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A Simple Confession Can Change the World

The word confession is found six times in the Kings James Version of the Bible. Confession is the act of acceptance, taking responsibility for a wrong act, behavior or deed. This public acknowledgement owns up to something that you’re embarrassed to admit. Fueled by conviction and guilt, a simple confession by a young man inside a church in Great Britain sparked the first Great Awakening.

Beloved, do not put faith in every spirit, but prove (test) the spirits to discover whether they proceed from God; for many false prophets have gone forth into the world. By this you may know (perceive and recognize) the Spirit of God: every spirit which acknowledges and confesses [the fact] that Jesus Christ (the Messiah) [actually] has become man and has come in the flesh is of God [has God for its source]; 1 John 4:1-2.

According to one of Jesus’ disciples, genuine confession is a direct sign of God’s presence working inside a human heart. As a member of Jesus’ inner circle, John witnessed love in action for three straight years. When most of his follower’s abandoned him on the first Good Friday, Jesus replied, “forgive them for they know not what they do,” Luke 23:34. These remarks followed by Jesus’ resurrection changed the world forever.

And the prayer [that is] of faith will save him who is sick, and the Lord will restore him; and if he has committed sins, he will be forgiven. 16 Confess to one another therefore your faults (your slips, your false steps, your offenses, your sins) and pray [also] for one another, that you may be healed and restored [to a spiritual tone of mind and heart]. The earnest (heartfelt, continued) prayer of a righteous man makes tremendous power available [dynamic in its working], James 5:15-16.

In the passage above, one of Jesus’ earthly brother’s chimes in as well. According to first century historians, James did not believe his own brother was the Messiah until Jesus rose from the death. Haunted by his own unbelief, James pours out his heart about the importance of confession. Two thousands years later, the earth has gone through a series of changes. Yet, one thing endures: a simple confession can still change the world.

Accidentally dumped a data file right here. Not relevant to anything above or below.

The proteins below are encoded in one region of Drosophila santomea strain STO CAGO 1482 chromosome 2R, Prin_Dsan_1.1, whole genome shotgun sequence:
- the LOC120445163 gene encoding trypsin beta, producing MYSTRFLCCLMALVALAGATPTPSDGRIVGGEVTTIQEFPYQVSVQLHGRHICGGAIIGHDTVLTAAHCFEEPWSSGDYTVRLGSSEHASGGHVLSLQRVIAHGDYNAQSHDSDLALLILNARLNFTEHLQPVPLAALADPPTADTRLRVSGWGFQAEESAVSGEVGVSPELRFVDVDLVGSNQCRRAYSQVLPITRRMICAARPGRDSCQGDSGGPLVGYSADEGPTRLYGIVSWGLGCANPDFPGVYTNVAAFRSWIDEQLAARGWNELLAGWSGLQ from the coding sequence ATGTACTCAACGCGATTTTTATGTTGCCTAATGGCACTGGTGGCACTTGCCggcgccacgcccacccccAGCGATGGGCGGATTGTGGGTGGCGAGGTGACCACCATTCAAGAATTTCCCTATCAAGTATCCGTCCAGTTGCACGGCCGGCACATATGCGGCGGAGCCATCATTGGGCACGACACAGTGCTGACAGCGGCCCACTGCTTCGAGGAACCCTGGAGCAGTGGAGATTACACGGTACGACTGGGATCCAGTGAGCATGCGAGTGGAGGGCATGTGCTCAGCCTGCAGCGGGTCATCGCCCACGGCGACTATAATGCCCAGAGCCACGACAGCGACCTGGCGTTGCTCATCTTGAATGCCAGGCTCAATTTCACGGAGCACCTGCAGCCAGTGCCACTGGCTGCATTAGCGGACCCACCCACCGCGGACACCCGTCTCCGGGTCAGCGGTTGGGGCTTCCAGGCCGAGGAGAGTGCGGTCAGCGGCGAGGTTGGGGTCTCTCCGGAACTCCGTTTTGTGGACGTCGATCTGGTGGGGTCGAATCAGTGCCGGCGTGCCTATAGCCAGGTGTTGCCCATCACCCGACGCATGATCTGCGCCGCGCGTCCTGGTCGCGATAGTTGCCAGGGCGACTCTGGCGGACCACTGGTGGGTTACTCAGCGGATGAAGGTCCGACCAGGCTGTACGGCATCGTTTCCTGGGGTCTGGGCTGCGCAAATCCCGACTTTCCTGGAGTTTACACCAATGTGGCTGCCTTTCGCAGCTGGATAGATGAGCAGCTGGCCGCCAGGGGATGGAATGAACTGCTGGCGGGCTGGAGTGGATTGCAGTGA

by Jay Mankus

When a Feeling Passes

The American rock band Boston released More than a Feeling as the lead single from their Eponymous debut album in 1976. According to Tom Scholz who wrote this classic ballad, this song was inspired by a fantasy event, dreaming of his days with Marianne. When you’re having a bad day, a positive dream that comes out of nowhere often provides hope. Yet, when dreams don’t come true, feelings of optimism fade away leaving behind doubt and emptiness.

[Oh, I know, I have been rash to talk out plainly this way to God!] I will [in my thinking] stand upon my post of observation and station myself on the tower or fortress, and will watch to see what He will say within me and what answer I will make [as His mouthpiece] to the perplexities of my complaint against Him, Habakkuk 2:1.

I have a bad habit of reading too much into conversations and personal encounters. When I am unable to clarify or understand someone’s intent, senses often turn into feelings. If a co-worker is around, I’ll double check to see if my instincts are correct. Unfortunately, most of the time, my gut reaction to a situation doesn’t consider all the variables that exist. Thus, when my feeling passes, what I see isn’t reality.

And the Lord answered me and said, Write the vision and engrave it so plainly upon tablets that everyone who passes may [be able to] read [it easily and quickly] as he hastens by. For the vision is yet for an appointed time and it hastens to the end [fulfillment]; it will not deceive or disappoint. Though it tarry, wait [earnestly] for it, because it will surely come; it will not be behindhand on its appointed day, Habakkuk 2:2-3.

The Old Testament places a high priority on vision. Instead of going through life chasing after feelings, the Bible urges it’s readers to become vision oriented. The prophet Hosea claims that people perish when they go through life without knowledge of a clear vision. When a feeling passes, where to go or what to do is uncertain. If you want to live with a clear purpose and reason, ask the Lord for vision so that this can be engraved within your heart.

by Jay Mankus

At the Intersection of Success and Failure

C.S. Lewis was a well educated atheist who sought out to prove that God does not exist. Some might say that this quest ended in failure as Lewis went on to accept Jesus as his personal Savior and Lord. This journey to disprove God altered Lewis’ career path in life as he became a famous author and theologian. Prior to his death in 1898, Lewis left behind a series of famous quotes. My two personal favorites are “It is not your business to succeed, but to do right. When you have done so the rest lies with God.” The second comes from Mere Christianity, “success if the process of arriving.”

Moreover [let us also be full of joy now!] let us exult and triumph in our troubles and rejoice in our sufferings, knowing that pressure and affliction and hardship produce patient and unswerving endurance. And endurance (fortitude) develops maturity of character (approved faith and tried integrity). And character [of this sort] produces [the habit of] joyful and confident hope of eternal salvation. Such hope never disappoints or deludes or shames us, for God’s love has been poured out in our hearts through the Holy Spirit Who has been given to us, Romans 5:3-5.